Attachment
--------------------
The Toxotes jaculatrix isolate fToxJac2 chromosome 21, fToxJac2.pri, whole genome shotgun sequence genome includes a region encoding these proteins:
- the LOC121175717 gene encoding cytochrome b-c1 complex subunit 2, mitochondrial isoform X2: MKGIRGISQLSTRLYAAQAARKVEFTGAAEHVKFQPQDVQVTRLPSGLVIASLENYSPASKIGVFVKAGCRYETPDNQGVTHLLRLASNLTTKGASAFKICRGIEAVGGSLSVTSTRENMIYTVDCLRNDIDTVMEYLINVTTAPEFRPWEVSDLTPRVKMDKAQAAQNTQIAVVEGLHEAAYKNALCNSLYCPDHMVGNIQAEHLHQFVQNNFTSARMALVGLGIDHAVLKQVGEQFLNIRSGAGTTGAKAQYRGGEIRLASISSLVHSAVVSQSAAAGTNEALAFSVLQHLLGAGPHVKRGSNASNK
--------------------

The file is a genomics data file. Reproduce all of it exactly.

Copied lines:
The Toxotes jaculatrix isolate fToxJac2 chromosome 21, fToxJac2.pri, whole genome shotgun sequence genome includes a region encoding these proteins:
- the LOC121175717 gene encoding cytochrome b-c1 complex subunit 2, mitochondrial isoform X2: MKGIRGISQLSTRLYAAQAARKVEFTGAAEHVKFQPQDVQVTRLPSGLVIASLENYSPASKIGVFVKAGCRYETPDNQGVTHLLRLASNLTTKGASAFKICRGIEAVGGSLSVTSTRENMIYTVDCLRNDIDTVMEYLINVTTAPEFRPWEVSDLTPRVKMDKAQAAQNTQIAVVEGLHEAAYKNALCNSLYCPDHMVGNIQAEHLHQFVQNNFTSARMALVGLGIDHAVLKQVGEQFLNIRSGAGTTGAKAQYRGGEIRLASISSLVHSAVVSQSAAAGTNEALAFSVLQHLLGAGPHVKRGSNASNK